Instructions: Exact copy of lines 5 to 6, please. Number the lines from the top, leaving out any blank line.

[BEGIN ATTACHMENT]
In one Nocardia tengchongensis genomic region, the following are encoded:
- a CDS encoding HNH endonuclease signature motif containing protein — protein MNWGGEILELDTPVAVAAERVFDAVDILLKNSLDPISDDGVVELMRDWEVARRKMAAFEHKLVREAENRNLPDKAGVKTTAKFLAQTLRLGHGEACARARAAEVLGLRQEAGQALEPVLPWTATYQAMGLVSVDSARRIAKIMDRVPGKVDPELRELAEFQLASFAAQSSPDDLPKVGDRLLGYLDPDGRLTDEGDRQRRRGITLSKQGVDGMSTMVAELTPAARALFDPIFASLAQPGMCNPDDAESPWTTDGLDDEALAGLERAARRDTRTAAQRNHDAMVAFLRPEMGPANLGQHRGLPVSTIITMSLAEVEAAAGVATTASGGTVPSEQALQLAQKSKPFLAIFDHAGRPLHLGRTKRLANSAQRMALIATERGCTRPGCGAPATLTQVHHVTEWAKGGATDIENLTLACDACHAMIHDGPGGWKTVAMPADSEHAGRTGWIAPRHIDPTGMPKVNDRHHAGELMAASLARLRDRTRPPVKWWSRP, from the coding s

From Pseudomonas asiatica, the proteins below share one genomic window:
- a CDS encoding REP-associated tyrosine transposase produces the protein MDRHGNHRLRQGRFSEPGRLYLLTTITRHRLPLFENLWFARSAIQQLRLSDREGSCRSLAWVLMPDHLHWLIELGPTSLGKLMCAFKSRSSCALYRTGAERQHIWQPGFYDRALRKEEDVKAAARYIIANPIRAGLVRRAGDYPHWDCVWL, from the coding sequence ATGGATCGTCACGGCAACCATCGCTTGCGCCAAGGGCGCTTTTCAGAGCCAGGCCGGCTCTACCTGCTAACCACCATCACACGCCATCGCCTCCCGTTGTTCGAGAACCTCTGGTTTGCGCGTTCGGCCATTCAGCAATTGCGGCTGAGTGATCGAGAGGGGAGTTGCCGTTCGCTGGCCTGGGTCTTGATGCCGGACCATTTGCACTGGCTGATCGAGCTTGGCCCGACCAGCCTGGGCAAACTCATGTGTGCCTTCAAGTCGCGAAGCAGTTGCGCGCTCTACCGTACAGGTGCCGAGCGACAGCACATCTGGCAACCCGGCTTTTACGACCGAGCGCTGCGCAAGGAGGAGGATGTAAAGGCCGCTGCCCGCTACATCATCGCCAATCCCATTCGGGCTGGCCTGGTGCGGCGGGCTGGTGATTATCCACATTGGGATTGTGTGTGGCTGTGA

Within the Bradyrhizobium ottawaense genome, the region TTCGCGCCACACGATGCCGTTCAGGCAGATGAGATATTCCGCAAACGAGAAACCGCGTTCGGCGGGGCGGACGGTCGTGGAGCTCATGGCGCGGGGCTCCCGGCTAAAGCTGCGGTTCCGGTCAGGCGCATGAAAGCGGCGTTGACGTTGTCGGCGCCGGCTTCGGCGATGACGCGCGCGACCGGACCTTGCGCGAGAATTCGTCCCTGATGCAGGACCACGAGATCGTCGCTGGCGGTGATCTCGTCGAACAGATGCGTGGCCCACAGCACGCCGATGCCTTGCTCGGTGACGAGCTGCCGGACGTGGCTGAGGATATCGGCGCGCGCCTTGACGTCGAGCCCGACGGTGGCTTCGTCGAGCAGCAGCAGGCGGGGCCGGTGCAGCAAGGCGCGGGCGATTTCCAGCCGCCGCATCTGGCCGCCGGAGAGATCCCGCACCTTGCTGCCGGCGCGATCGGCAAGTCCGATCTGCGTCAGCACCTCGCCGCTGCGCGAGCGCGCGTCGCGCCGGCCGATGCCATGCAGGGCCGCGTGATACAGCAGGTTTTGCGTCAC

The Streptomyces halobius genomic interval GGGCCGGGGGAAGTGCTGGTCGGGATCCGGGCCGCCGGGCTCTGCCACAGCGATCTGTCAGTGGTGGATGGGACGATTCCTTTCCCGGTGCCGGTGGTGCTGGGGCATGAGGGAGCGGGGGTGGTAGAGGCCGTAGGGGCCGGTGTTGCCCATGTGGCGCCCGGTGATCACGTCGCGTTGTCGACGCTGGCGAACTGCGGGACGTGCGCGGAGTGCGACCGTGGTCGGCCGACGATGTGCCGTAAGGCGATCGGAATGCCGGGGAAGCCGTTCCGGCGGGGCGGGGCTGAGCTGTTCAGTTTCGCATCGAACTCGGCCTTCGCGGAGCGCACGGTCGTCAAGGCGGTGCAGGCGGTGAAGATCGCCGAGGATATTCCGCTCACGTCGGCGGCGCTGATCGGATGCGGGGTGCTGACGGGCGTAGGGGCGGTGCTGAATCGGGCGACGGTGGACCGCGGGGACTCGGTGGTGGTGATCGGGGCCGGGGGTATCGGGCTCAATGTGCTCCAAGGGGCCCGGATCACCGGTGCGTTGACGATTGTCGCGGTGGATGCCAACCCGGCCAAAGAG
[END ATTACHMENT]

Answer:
Within the Bradyrhizobium ottawaense genome, the region TTCGCGCCACACGATGCCGTTCAGGCAGATGAGATATTCCGCAAACGAGAAACCGCGTTCGGCGGGGCGGACGGTCGTGGAGCTCATGGCGCGGGGCTCCCGGCTAAAGCTGCGGTTCCGGTCAGGCGCATGAAAGCGGCGTTGACGTTGTCGGCGCCGGCTTCGGCGATGACGCGCGCGACCGGACCTTGCGCGAGAATTCGTCCCTGATGCAGGACCACGAGATCGTCGCTGGCGGTGATCTCGTCGAACAGATGCGTGGCCCACAGCACGCCGATGCCTTGCTCGGTGACGAGCTGCCGGACGTGGCTGAGGATATCGGCGCGCGCCTTGACGTCGAGCCCGACGGTGGCTTCGTCGAGCAGCAGCAGGCGGGGCCGGTGCAGCAAGGCGCGGGCGATTTCCAGCCGCCGCATCTGGCCGCCGGAGAGATCCCGCACCTTGCTGCCGGCGCGATCGGCAAGTCCGATCTGCGTCAGCACCTCGCCGCTGCGCGAGCGCGCGTCGCGCCGGCCGATGCCATGCAGGGCCGCGTGATACAGCAGGTTTTGCGTCAC

The Streptomyces halobius genomic interval GGGCCGGGGGAAGTGCTGGTCGGGATCCGGGCCGCCGGGCTCTGCCACAGCGATCTGTCAGTGGTGGATGGGACGATTCCTTTCCCGGTGCCGGTGGTGCTGGGGCATGAGGGAGCGGGGGTGGTAGAGGCCGTAGGGGCCGGTGTTGCCCATGTGGCGCCCGGTGATCACGTCGCGTTGTCGACGCTGGCGAACTGCGGGACGTGCGCGGAGTGCGACCGTGGTCGGCCGACGATGTGCCGTAAGGCGATCGGAATGCCGGGGAAGCCGTTCCGGCGGGGCGGGGCTGAGCTGTTCAGTTTCGCATCGAACTCGGCCTTCGCGGAGCGCACGGTCGTCAAGGCGGTGCAGGCGGTGAAGATCGCCGAGGATATTCCGCTCACGTCGGCGGCGCTGATCGGATGCGGGGTGCTGACGGGCGTAGGGGCGGTGCTGAATCGGGCGACGGTGGACCGCGGGGACTCGGTGGTGGTGATCGGGGCCGGGGGTATCGGGCTCAATGTGCTCCAAGGGGCCCGGATCACCGGTGCGTTGACGATTGTCGCGGTGGATGCCAACCCGGCCAAAGAG